BS, Computer Science and Engineering, minor in Architecture, Massachusetts Institute of Technology
MS, Media Arts and Sciences, MIT Media Lab
PhD, MIT Media Lab
At 2015's Prospect.3 biennial exhibition in New Orleans, one of the most talked-about installations allowed a user to play a duet on a grand piano with legendary New Orleans musicians such as John Cleary and Allen Toussaint. As the viewer sat facing the keys, a mirror image on the black “fall” of the piano projected the hands of the pianist, giving the effect of a ghostly duet. The installation, known as MirrorFugue, took on new poignancy when Toussaint died a short time later.
MirrorFugue was the work of Newman graduate Xiao Xiao ’05. Xiao recently earned her Ph.D. at the MIT Media Lab – the same institution where she received bachelor’s and master’s degrees – and has become a renowned expert in the field of human-computer interaction. She is a bracingly original thinker who synthesizes technology, neuroscience, music, and art in her work.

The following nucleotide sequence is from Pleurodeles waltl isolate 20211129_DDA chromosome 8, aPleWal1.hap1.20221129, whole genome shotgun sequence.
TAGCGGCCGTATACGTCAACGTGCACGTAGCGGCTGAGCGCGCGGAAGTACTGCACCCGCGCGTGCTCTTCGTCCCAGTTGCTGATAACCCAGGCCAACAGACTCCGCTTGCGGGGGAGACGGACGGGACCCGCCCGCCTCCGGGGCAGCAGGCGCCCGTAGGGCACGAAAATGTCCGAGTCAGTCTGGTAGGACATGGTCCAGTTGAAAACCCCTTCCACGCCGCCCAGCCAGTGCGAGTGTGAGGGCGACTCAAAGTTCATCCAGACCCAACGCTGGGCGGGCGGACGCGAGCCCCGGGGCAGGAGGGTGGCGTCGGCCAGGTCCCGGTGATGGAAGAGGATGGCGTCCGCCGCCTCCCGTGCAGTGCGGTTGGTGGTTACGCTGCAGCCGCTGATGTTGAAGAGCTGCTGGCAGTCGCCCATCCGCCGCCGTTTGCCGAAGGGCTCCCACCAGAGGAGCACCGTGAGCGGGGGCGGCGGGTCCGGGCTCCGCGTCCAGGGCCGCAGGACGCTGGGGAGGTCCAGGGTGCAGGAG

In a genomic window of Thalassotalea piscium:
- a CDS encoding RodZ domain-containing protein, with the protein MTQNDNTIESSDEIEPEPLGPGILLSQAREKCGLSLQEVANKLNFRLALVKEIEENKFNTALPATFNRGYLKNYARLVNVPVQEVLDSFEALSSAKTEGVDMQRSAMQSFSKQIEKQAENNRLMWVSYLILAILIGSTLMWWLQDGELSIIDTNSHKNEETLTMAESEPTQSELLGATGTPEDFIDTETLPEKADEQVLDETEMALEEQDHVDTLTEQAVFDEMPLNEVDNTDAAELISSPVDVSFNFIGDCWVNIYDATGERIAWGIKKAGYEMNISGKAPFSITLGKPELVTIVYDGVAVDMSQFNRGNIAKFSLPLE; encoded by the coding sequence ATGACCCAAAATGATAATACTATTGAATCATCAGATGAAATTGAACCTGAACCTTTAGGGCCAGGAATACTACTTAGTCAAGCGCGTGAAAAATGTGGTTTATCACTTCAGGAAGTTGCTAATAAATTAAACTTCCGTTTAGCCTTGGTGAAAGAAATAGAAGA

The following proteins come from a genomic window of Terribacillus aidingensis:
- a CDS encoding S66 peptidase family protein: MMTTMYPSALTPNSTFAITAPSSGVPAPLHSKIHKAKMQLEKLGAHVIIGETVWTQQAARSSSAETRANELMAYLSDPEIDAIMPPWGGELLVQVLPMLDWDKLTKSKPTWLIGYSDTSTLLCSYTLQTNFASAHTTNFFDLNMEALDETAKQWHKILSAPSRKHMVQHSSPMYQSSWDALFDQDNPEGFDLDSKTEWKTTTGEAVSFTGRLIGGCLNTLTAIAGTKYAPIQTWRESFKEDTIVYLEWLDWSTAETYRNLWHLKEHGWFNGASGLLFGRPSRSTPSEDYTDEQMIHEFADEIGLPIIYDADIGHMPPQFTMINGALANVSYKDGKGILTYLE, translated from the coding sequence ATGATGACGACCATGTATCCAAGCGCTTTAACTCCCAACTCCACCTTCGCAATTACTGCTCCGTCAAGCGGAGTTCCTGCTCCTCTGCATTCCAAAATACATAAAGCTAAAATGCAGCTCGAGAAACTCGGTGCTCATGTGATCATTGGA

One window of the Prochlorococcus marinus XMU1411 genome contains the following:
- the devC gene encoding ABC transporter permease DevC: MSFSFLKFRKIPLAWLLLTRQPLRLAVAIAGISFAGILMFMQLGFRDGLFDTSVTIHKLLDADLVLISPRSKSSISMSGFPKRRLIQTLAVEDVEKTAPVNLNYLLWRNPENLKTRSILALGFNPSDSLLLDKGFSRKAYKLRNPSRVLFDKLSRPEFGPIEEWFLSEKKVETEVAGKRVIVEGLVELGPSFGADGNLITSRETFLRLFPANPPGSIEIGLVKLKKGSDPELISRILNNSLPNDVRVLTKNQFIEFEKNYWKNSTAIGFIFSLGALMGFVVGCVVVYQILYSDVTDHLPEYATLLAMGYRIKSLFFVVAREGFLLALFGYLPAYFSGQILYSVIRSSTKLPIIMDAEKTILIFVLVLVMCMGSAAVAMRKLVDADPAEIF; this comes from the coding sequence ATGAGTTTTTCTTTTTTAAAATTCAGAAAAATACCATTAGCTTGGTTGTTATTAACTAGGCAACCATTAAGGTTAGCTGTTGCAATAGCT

As Xiao explains, human-computer interaction is an exploration of how technology is integrated into the world around us and interacts with our physical selves. Many things we take for granted in technology need not be so, such as the ubiquity of flat screens, keyboards, and buttons as the mode of interaction.
“For millennia people have existed in the world by using their bodies,” Xiao said. “Computers have limited the really vast capability of the human body. My research is based in the notion that the physical world can be just as dynamic as the digital world.”
Currently Xiao is creating exhibits for the Historic New Orleans Collection for the tricentennial of the founding of New Orleans and illustrating and co-editing a set of essays on education by Marvin Minsky, to be published by the MIT Press.